Ah, Twitter. Love it or hate it, we’ve all used it at some point (for better or worse). With the notorious ‘blue-tick’, Twitter has long been a stage for celebrities to engage, sometimes resulting in headline-making feuds.
After Elon Musk bought Twitter for $44 billion in 2022, there’s been a shift to say the least. It’s like a bar in town that you went to when you didn’t have anywhere else to go has been taken over, the staff let go, and changed into something entirely different. You didn’t really choose to go into ‘Twitter’, but you liked having the option. You took it for what it was, and you’re angry that it’s now a billionaire’s puppet show – that is, if the audience were all just carbon copies of Elon himself.
Writing ‘relatable’ tweets that could be taken straight out of an episode of Black Mirror, Elon is somewhat of an enigma. So what has he done to Twitter’s UX now you ask? Let’s take a look.
Twitter has recently imposed restrictions on the number of posts users can view each day. Verified account holders can now access up to 10,000 posts daily, a stark contrast to unverified users who are limited to just 1,000 posts.
These changes have come amidst efforts to manage the platform’s technical difficulties and ensure consistent service delivery. However, changing one of Twitter’s key USPs has had an obvious amount of pushback.
Twitter has increased the character count for a tweet to 25,000 for paid users. That means more words being given to the people you probably really don’t want to hear them from. The blue-tick was once a safety precaution – a sign of trust and authenticity that this was a reliable source. Straight from the horse’s mouth, if you will.
However, you can now pay £9.60 per/month to become ‘blue’. With prioritised rankings in conversations and search, adding bold and italic text in your Tweets, and the ability to post longer videos, the signs all point to dark UX. They’ve made regular Twitter annoying, limited and frustrating in order to make you want to sign up and spend your money. It’s kind of gross, and I must admit my Twitter usage dramatically decreased when my first ‘recommended follow’ was Elon himself.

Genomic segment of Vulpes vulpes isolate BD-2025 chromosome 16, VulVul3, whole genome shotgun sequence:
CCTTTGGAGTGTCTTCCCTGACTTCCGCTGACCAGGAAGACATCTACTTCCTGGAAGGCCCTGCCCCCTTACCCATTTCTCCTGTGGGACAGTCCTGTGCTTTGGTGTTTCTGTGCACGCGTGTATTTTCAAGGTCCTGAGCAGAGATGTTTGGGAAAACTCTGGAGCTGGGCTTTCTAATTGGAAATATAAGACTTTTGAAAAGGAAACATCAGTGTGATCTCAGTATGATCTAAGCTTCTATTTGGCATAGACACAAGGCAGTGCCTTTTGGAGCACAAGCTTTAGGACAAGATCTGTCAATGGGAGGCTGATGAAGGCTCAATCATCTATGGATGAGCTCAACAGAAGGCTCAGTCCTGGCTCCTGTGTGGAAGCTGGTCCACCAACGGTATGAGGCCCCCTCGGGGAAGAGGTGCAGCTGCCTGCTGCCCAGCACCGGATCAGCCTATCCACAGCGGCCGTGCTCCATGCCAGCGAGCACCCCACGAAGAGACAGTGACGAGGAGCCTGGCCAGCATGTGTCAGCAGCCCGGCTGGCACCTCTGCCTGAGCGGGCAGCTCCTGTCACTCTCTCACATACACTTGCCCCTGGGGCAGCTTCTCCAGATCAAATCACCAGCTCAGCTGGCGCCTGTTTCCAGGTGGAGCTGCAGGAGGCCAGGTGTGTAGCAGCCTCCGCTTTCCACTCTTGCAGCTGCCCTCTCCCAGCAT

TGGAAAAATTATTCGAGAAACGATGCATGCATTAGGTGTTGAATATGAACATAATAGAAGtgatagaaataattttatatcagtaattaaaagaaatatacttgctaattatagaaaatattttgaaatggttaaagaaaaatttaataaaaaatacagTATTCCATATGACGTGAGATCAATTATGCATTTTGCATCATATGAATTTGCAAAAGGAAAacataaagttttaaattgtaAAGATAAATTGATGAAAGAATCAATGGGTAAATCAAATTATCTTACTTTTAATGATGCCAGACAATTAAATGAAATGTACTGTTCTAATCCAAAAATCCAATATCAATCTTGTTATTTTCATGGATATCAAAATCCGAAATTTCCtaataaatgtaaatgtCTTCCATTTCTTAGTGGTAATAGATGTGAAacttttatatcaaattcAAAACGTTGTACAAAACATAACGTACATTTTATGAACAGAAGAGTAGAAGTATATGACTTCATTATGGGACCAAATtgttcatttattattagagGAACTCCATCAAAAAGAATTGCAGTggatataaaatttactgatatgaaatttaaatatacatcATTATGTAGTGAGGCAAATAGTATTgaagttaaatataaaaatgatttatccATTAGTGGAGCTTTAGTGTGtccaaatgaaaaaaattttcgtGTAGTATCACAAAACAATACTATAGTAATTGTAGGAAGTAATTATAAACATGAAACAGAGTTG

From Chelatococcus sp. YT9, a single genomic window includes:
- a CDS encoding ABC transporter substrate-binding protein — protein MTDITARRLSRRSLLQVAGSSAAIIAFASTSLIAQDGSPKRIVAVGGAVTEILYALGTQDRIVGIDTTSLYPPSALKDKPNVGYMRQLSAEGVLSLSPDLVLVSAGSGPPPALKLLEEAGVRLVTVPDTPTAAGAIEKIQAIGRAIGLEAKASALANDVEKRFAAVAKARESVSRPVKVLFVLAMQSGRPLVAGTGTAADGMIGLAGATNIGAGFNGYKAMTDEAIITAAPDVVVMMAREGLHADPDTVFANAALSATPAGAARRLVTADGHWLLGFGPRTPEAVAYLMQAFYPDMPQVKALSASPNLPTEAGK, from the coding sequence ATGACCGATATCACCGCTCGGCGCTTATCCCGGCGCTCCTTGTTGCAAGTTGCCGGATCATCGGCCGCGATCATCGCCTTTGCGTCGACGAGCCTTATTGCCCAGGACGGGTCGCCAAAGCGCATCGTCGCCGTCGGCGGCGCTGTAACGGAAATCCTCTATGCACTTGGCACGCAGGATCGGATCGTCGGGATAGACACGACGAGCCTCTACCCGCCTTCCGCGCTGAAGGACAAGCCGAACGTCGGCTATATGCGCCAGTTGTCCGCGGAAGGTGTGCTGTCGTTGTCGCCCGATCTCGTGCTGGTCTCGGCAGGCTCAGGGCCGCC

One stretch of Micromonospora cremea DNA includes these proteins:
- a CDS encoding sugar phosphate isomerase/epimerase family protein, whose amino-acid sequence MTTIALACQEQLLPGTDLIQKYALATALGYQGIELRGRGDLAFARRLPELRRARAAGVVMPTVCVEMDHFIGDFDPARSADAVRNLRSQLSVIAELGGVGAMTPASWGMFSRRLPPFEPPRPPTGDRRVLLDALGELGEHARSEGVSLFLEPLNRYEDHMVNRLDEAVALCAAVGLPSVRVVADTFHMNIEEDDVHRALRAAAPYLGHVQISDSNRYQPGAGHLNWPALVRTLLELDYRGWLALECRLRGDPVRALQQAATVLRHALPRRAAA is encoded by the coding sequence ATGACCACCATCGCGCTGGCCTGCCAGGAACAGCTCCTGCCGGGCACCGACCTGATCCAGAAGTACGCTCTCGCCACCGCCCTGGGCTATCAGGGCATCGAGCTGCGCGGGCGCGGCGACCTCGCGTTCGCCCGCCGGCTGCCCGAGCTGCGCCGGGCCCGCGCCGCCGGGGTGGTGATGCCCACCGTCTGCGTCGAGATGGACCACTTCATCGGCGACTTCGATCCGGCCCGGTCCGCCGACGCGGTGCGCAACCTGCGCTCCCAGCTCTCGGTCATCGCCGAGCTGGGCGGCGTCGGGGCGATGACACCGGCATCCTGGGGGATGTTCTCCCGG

Meta’s CEO, Mark Zuckerberg, has announced the launch of ‘Threads’ this week, an app developed by Instagram to enrich the realm of text-sharing. Aimed at creators and casual posters alike, Threads presents a platform for real-time updates and public dialogues. The vision behind Threads is to emulate the connection-based nature of Instagram, but in the context of textual content, fostering a positive and innovative outlet for expression.
Sound familiar? …Threads has already had over 30 million sign ups after being launched for only a few days. The timing is of course intriguing, and not without a tease from Zuckerberg himself:
Of course this has been taken by Elon really well (not). Twitter has now issued a lawsuit threat against Meta, asserting that the latter’s newly launched Threads app, openly deemed a competitor by Mark Zuckerberg, has infringed upon Twitter’s “intellectual property rights.”
It’s early days with Threads, and it’s unclear who will win in this weird Battle of the Billionaires, but let’s see this as a prime example of how poor UX can affect a business. You have to think about your users, before you think about filling your pockets.
Get in touch with us today if you don’t want to ‘do an Elon’. We can help you keep your users happy, interested and getting what they want.